I've been working as a Digital Designer for three years now. I recently had a moment of realisation about my design process that allowed me to grow as a designer. I thought I'd share some of my thoughts and experiences on that realisation. It al...
Nice article Alice! It's made me think a little about how I've adopt coding as a User Experience designer. I'm often coding, building small proptypes or rough version of full scale apps.
In my experience, designers get exposed to code too late, once their work has been implemented in the development process. Tweaking some padding or font sizes once the code is in production can be a lot of fun and very valuable – but to deeply learn the associated skills does take a lot of time and perhaps an engineering approach (as you identified). The whole point of a design process is that you don’t have to be able to build it yourself, so I can relate your decision to pull away.
The nuance I appreciate is that you can write code that is focused on design outcomes. In this sense, I believe that designers should lead with the code. Rapidly building the first iterations with feedback from real users, that then become references for engineers to scale. Too many projects fail because designers get feedback too late!
It may sound a lot like you’re just learning production skills, as opposed to design skills – but I think there’s some key differences:
When I'm coding I'm building systems to test out the team's ideas and deliver them to real users for feedback.
When I'm coding I'm not committed to solving engineering problems around areas like performance, security and maintainability. These are problems best understood and solved by our engineering team mates.
When I'm coding, I'm mindful that I'm not an experienced engineer. I treat all my production facing code with a risk management approach, often only running it in closed betas with trusted users.
When I'm coding, I can build designs that can be quantitatively evaluated by many users .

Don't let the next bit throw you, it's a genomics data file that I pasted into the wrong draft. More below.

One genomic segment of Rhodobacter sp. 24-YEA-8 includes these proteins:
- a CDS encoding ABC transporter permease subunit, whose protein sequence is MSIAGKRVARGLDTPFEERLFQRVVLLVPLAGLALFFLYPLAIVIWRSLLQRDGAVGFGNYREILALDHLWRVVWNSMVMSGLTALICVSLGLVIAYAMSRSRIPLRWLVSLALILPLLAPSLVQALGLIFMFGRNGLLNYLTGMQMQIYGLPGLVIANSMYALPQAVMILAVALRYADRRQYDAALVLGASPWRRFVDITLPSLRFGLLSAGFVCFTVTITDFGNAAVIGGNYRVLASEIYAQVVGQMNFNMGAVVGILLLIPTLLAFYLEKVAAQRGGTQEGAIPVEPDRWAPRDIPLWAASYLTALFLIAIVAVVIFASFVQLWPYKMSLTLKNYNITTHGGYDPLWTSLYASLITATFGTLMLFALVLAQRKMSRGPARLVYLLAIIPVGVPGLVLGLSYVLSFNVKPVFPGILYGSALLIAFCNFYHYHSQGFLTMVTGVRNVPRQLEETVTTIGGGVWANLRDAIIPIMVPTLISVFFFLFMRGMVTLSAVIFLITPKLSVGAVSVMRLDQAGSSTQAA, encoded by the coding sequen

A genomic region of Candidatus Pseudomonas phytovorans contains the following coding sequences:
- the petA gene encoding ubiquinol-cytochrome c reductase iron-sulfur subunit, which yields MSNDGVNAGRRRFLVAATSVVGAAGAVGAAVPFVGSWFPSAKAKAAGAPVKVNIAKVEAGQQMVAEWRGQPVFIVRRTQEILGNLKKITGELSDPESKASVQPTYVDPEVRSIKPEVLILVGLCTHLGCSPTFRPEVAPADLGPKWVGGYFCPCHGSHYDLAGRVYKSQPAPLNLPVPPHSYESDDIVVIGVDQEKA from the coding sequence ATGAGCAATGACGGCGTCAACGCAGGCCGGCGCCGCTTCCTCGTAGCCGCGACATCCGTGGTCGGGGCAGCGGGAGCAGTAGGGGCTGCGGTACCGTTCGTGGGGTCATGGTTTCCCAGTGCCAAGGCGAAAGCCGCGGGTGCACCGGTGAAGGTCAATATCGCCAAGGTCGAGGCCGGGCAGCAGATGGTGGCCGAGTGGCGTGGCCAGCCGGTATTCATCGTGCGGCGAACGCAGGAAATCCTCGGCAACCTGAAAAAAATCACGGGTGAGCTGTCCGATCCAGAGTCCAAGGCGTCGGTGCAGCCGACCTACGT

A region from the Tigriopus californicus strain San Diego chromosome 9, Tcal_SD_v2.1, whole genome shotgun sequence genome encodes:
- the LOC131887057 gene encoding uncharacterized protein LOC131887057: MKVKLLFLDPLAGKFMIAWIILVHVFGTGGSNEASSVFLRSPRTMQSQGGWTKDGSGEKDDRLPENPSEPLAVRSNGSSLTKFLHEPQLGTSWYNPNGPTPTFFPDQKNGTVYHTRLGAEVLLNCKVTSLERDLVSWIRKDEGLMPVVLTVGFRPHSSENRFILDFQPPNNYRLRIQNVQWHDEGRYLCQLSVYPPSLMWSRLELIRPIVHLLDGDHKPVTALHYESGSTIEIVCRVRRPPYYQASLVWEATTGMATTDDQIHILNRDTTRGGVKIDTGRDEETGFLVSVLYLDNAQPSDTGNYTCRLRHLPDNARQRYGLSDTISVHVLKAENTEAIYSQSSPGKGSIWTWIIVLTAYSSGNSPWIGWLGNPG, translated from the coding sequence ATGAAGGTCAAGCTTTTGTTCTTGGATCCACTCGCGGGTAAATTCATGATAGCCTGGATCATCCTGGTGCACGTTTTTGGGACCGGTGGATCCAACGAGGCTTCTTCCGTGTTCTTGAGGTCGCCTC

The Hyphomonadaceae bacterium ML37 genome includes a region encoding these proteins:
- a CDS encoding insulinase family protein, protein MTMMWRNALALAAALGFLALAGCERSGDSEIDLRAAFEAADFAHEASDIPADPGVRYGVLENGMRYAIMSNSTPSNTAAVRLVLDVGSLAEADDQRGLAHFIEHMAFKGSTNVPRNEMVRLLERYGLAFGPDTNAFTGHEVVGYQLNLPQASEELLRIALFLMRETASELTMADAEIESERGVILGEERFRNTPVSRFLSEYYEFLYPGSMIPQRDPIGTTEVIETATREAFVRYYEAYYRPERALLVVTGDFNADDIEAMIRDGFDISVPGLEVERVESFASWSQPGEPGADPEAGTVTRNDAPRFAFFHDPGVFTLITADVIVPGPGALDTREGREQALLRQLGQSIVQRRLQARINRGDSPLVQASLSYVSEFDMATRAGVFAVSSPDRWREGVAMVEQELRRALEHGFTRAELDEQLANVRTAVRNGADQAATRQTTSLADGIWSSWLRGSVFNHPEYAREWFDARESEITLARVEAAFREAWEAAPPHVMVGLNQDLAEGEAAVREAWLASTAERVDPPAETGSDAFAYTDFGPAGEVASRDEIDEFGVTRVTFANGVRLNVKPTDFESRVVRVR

When I'm coding, I can start testing my designs for accessibility issues.
When I'm coding, I'm very often using other people's code, that I didn't write and don't need to fully understand to use. This is made possible by using Open Source code.
I think designers only need to learn a subset of web development skills to start doing these things. I also don't think all designers need to learn this – but I think having someone on your design team with this approach creates a great dynamic. It could certainly be you, if you like!
I definitely agree that in some cases learning to come at a design from an engineering/development point of view is really crucial. I personally feel that I'd prefer to design without limitation and then cut back in the hand over to development (which might sound insane).
It could just be due to how my brain works – but I found I was getting caught up so much in the detail of the coding at the early design stages and it was hindering where I would take the design.
I get where you're coming from in reference to gaining feedback from real users. In my situation, we use prototyping tools like InVision to gain as much insight from the target market before moving onto the build. This process also involves our developers so we address any potential problems after the first iteration of the design. I know this isn't how everyone approaches the process – but we find it works for us.
Thanks for letting me know your thoughts, I really appreciate it! It makes me take a look at my own thoughts from another angle, which is always good to do!